In some areas, particularly the large sugar-growing haciendas (plantations) in Negros Province, beneficiaries have actually refused lands awarded to them. Many sugarworkers fear reprisals from their former landlords, but most of them are simply too dependent on the landowner to cut their ties. On the other hand, some beneficiaries who had taken hold of awarded land have committed a number of violations that put their tenure at risk. The most prominent of these violations are nonpayment of the amortization on the land, mortgaging the land or rights to it, selling the land, subleasing it, or surrendering it to its former owner. Erring beneficiaries claim that they had been forced to resort to such money-making schemes to cope with poverty and family emergencies.
Some Lessons from Past Struggles
Ü Strong people’s organizations are key. As the case of CARRUF has shown (See box article), strong people’s organizations are indispensable to the success of agrarian reform efforts.
Ü Alliance-building is the next step. Even strong people’s organizations need extensive linkages with groups at the community, national and international levels to buttress their case. The broader the support from outside, the better. Hence, farmers organizations must collaborate with NGOs, the DAR, the church, and the media. These groups can use their influence with the public to mobilize support for the farmers’ cause. NGOs themselves should link up to push their agenda and forge a national consensus.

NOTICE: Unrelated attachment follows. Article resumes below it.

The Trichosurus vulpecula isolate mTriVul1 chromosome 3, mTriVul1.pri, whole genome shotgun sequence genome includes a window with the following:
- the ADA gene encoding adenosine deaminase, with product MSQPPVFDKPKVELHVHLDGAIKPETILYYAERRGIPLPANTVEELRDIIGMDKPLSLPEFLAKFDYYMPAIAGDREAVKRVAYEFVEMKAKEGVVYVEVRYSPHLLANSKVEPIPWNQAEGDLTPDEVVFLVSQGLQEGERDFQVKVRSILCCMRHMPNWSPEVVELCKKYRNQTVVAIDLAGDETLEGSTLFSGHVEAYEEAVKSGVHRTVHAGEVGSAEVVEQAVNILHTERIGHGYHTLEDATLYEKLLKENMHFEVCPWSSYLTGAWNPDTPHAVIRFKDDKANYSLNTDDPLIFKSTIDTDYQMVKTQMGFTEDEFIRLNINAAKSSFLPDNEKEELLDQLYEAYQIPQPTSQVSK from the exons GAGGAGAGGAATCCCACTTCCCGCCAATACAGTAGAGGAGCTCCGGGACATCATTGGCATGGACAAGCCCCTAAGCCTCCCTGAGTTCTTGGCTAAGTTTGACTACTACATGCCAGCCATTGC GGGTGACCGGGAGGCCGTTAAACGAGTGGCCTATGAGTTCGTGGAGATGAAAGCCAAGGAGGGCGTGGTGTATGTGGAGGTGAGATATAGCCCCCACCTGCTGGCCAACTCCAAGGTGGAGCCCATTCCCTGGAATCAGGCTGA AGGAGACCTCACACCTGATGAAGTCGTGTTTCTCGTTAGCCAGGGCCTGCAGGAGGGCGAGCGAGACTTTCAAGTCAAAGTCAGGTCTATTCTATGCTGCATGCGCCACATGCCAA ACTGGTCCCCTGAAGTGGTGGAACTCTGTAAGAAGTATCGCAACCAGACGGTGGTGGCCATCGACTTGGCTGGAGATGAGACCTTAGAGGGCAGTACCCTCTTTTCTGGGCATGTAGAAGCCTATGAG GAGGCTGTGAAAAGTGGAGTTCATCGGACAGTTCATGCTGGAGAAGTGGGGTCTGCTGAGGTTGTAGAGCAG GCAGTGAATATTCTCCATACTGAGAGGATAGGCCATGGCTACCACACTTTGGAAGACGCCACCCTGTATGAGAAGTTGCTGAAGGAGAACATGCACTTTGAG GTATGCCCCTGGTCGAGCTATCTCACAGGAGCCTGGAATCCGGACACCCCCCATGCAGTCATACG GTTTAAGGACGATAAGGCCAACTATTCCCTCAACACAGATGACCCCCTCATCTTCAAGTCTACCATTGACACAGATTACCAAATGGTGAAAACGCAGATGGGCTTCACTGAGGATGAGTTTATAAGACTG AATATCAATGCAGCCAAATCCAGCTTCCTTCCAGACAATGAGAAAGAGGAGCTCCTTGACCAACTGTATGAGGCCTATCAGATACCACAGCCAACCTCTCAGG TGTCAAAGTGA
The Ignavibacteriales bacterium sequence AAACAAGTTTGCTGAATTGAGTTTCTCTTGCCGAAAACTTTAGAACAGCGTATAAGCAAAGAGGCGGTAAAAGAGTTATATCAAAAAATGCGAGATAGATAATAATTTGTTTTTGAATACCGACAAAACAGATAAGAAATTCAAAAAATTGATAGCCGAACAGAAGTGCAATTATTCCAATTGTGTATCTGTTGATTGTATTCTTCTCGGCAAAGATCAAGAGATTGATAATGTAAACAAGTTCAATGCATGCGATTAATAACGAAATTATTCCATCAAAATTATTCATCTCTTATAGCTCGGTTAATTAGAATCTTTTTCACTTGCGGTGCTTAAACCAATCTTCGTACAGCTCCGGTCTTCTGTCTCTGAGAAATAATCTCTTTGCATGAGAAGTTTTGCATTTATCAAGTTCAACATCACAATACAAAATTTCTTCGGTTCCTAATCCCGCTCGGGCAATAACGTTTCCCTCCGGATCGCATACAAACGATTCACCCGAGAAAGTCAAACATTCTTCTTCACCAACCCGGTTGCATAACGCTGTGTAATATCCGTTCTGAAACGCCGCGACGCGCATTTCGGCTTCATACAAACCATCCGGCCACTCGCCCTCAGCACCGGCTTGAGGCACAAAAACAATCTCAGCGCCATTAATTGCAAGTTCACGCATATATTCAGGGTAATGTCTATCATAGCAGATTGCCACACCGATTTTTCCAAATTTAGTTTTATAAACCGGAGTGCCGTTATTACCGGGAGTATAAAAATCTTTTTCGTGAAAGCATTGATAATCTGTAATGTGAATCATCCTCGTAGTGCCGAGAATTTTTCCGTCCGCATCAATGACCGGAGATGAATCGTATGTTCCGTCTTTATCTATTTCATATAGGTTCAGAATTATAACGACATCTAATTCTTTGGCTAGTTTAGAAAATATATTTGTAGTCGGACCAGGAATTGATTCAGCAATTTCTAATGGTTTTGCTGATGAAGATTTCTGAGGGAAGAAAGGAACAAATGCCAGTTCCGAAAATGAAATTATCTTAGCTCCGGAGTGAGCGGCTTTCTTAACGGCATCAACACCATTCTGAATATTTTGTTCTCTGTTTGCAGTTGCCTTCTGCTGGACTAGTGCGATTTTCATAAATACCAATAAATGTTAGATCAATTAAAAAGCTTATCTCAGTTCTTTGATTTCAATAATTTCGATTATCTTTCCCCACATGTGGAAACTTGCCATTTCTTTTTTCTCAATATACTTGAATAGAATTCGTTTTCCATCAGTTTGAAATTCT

Ü Real alternatives to land conversion — more persuasive than words. Proponents of land conversion use well-packaged development plans to entice local officials to do their bidding. Hence, it is a major challenge for agrarian reform advocates to counter with equally persuasive alternatives that emphasize equity, food security and environmental integrity. They must be able to sell the idea of building small food-sufficient, family-size, diversified and integrated farms that are linked to an agro-industrial component in place of putting up shopping malls, golf courses or luxury housing.
Ü NGOs must acquire new skills and tools. A retooling of NGO skills to promote agribusiness is necessary so that they may facilitate the growth of the new ownercultivators into agricultural entrepreneurs. NGOs must also learn the language of business and local government in order to negotiate more effectively on behalf of and for the benefit of farmers.